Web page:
It’s warm and windy in the valley today. The sun feels so good on my skin, as the breeze swirls little cyclones of leaves and trash against the buildings I’m walking past. A palm frond waves at me as I pass. It is barely clinging to the trunk of its tree, and will probably come down with the first real gust that hits it at dusk.
I have my headphones in my pocket, but I decide to leave them there and let my mind wander. It’s good to be bored. It’s good to rely on my own imagination to entertain me as I walk home from lunch with my friends, who I haven’t seen in months.
I have this story idea I’ve been working on. It’s kind of silly, but it’s entertaining to me, and it should be fun to write. I spend most of my walk working on its first line, which is currently sounding like, “Matthew woke up with the kind of hangover that can only be described apocryphally. ”
I try lots of variations, but that’s the one I keep coming back to. I don’t know if it’s as good as I think it is. Maybe it’s lazy and not as evocative as I think it is, but it’s what I can do right now.
The wind blows some dust into my face and I have to take off my glasses to wipe out my eyes. A kid, probably in 10th or 11th grade, walks past me, backpack slung over one shoulder, face buried in their phone. I can relate to this kid. They are dressed a little punk rock, with torn jeans and a T-shirt from a band I’ve never heard of. Many piercings, brightly colored hair that’s cut into a style I haven’t seen before.
I want to tell this kid that they’re awesome for being weird. I decide to keep my mouth shut because this kid doesn’t care what an old man thinks, and neither do I, it turns out.
Maybe it’s being adjacent to what I have labeled as youthful rebellion, but I cross the street against a red light. I’m not going to stand here on the corner when there’s no traffic, and wait for a light that is just slowing me down, man.
As I cross the center line, I see a motorcycle cop, who has pulled someone over and is writing them a ticket. Yeah. I’m jaywalking. Fuck the police. I’m a middle-aged rebel and what are you going to do about it?
Last night, we went to a screening for our friend’s new Netflix series, BLACK SUMMER. It’s set in a zombie apocalypse, but it’s really about what happens when society collapses and we have to rely on strangers to survive. It’s about the sacrifices we make for our children. It’s about authoritarianism and violence for violence’s sake.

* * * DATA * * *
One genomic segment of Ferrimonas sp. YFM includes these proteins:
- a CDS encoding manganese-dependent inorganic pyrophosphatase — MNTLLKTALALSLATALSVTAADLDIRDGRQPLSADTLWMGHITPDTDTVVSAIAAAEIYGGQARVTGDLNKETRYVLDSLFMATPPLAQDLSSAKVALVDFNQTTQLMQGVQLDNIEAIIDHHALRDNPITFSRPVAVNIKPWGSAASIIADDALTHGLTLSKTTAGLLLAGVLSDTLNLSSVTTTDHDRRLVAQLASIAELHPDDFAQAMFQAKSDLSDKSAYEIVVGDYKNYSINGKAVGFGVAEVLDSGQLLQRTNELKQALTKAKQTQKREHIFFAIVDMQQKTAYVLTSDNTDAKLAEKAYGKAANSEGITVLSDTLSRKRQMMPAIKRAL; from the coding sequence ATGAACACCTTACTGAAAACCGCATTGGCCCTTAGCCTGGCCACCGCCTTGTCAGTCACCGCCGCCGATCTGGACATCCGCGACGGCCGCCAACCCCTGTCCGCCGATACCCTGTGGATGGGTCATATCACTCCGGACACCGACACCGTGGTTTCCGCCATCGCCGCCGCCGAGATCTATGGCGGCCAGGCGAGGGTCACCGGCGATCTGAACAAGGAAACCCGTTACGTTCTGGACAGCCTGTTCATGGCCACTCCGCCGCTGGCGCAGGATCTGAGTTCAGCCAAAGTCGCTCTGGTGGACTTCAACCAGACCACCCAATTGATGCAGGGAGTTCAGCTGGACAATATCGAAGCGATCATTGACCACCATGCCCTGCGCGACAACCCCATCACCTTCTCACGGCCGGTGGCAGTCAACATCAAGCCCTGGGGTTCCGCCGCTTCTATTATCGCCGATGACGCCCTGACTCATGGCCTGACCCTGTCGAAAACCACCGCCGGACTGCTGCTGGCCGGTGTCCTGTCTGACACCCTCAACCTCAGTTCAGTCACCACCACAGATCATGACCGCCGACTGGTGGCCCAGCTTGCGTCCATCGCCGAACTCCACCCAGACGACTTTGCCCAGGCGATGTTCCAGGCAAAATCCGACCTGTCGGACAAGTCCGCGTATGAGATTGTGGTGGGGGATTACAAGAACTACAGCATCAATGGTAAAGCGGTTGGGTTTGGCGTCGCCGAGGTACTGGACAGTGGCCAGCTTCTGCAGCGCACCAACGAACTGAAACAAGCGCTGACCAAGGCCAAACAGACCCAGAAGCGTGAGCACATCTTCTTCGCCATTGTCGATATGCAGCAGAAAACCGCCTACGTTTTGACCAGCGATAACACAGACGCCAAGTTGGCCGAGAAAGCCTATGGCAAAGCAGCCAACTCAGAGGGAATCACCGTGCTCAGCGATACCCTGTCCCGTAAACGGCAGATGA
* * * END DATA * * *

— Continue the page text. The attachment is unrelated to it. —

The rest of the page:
As I walk down the quiet, suburban street, on the most beautiful day we’ve had in months, I think about what we watched. I think about what I would do if something catastrophic happens and I have to protect myself and the people I love. I think about how terrible the world is right now, how loud the voices of hate and anger are, and how grateful I am to be outside, in the warm sunshine, walking home to my dogs. I think about how powerless I feel. I think about how afraid I am of my country, my community, my entire world being slowly torn apart. I don’t know if a zombie apocalypse would bring out the best in us, or if it would just exacerbate our divisions.
I want to have faith in humanity. I want to expect the best of people. But fool me once and so forth.
I’m so tired.
The sun is at my back. My black T-shirt is a heat sink and a small bead of sweat runs down my spine.
It feels good to be outside. The world is a terrible place right now, but it feels good to be out in it, alone with my thoughts and aspirations. It is good to be outside, enjoying a beautiful day, being grateful for my life and the people in it.
It has been an indescribably painful seven months. Every day has been a struggle, but every day has been a gift.
I’m doing the best I can, and I have to remind myself that my best will have to be enough, and I’ll have to keep doing it, even when it feels like it isn’t enough, because it’s all I can do.
The wind is at my back now, and it blows my hair up into an approximation of my bedhead. That makes me smile. I leave it alone, resist the reflex to smooth it out and make myself more presentable. Nobody cares, and neither should I.
Could I survive the zombie apocalypse? Or would I welcome it? I’m not ready to honestly explore the question, because whatever the answer is, I don’t think I’m prepared for it.